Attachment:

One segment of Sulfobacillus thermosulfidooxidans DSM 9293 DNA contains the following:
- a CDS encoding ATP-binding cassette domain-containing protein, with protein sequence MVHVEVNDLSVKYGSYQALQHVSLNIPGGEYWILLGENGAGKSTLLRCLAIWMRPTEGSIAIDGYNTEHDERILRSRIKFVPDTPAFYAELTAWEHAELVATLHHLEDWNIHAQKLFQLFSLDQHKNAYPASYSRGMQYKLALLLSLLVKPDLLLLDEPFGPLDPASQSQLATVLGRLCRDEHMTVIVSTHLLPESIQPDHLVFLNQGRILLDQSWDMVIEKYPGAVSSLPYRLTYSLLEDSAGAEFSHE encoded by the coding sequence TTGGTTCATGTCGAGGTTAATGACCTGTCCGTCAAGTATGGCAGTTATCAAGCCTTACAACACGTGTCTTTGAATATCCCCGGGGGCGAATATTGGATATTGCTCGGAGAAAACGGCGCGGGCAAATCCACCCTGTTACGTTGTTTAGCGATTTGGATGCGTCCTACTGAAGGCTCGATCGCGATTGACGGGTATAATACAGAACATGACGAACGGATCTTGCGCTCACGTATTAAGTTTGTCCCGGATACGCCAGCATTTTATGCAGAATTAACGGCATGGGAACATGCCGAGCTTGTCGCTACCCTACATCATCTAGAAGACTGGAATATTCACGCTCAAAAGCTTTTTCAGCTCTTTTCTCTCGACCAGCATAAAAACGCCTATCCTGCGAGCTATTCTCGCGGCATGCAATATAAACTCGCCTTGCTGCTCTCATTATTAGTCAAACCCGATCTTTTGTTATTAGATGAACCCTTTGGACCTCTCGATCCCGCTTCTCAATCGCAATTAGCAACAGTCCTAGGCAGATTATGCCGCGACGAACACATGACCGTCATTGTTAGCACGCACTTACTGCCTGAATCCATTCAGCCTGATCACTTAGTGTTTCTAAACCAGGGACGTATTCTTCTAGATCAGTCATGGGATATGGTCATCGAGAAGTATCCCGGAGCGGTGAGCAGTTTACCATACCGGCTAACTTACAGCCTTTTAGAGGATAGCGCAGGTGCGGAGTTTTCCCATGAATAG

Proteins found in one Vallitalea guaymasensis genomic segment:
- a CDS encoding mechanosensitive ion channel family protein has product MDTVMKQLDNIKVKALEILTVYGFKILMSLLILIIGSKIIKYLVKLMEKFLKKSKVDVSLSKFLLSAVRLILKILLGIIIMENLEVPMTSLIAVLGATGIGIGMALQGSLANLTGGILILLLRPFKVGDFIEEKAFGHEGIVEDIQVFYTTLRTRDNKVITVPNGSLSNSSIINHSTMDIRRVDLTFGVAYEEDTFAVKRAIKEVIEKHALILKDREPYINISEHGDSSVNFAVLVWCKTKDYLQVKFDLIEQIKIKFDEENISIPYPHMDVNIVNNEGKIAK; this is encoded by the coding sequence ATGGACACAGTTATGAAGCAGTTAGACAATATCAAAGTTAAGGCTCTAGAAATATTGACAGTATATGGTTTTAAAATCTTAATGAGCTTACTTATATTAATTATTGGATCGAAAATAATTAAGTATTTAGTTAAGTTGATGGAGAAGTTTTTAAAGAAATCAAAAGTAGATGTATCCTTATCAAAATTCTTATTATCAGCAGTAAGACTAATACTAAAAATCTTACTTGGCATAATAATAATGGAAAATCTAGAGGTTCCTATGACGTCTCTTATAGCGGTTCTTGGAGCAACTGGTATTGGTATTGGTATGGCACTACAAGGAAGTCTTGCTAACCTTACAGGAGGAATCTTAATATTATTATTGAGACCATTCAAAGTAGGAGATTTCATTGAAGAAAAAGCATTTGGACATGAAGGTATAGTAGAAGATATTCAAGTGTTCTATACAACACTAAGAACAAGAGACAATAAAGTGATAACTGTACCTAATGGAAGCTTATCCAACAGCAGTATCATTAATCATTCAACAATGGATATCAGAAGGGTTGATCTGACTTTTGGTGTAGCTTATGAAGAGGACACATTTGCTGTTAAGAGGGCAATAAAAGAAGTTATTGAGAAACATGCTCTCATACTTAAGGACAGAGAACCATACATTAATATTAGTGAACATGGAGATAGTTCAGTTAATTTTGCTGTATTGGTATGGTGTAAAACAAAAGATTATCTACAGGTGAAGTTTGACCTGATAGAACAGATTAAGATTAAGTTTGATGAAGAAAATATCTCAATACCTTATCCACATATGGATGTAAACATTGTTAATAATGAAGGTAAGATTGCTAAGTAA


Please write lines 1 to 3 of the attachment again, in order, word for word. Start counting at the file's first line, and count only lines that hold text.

One segment of Sulfobacillus thermosulfidooxidans DSM 9293 DNA contains the following:
- a CDS encoding ATP-binding cassette domain-containing protein, with protein sequence MVHVEVNDLSVKYGSYQALQHVSLNIPGGEYWILLGENGAGKSTLLRCLAIWMRPTEGSIAIDGYNTEHDERILRSRIKFVPDTPAFYAELTAWEHAELVATLHHLEDWNIHAQKLFQLFSLDQHKNAYPASYSRGMQYKLALLLSLLVKPDLLLLDEPFGPLDPASQSQLATVLGRLCRDEHMTVIVSTHLLPESIQPDHLVFLNQGRILLDQSWDMVIEKYPGAVSSLPYRLTYSLLEDSAGAEFSHE encoded by the coding sequence TTGGTTCATGTCGAGGTTAATGACCTGTCCGTCAAGTATGGCAGTTATCAAGCCTTACAACACGTGTCTTTGAATATCCCCGGGGGCGAATATTGGATATTGCTCGGAGAAAACGGCGCGGGCAAATCCACCCTGTTACGTTGTTTAGCGATTTGGATGCGTCCTACTGAAGGCTCGATCGCGATTGACGGGTATAATACAGAACATGACGAACGGATCTTGCGCTCACGTATTAAGTTTGTCCCGGATACGCCAGCATTTTATGCAGAATTAACGGCATGGGAACATGCCGAGCTTGTCGCTACCCTACATCATCTAGAAGACTGGAATATTCACGCTCAAAAGCTTTTTCAGCTCTTTTCTCTCGACCAGCATAAAAACGCCTATCCTGCGAGCTATTCTCGCGGCATGCAATATAAACTCGCCTTGCTGCTCTCATTATTAGTCAAACCCGATCTTTTGTTATTAGATGAACCCTTTGGACCTCTCGATCCCGCTTCTCAATCGCAATTAGCAACAGTCCTAGGCAGATTATGCCGCGACGAACACATGACCGTCATTGTTAGCACGCACTTACTGCCTGAATCCATTCAGCCTGATCACTTAGTGTTTCTAAACCAGGGACGTATTCTTCTAGATCAGTCATGGGATATGGTCATCGAGAAGTATCCCGGAGCGGTGAGCAGTTTACCATACCGGCTAACTTACAGCCTTTTAGAGGATAGCGCAGGTGCGGAGTTTTCCCATGAATAG

Proteins found in one Vallitalea guaymasensis genomic segment: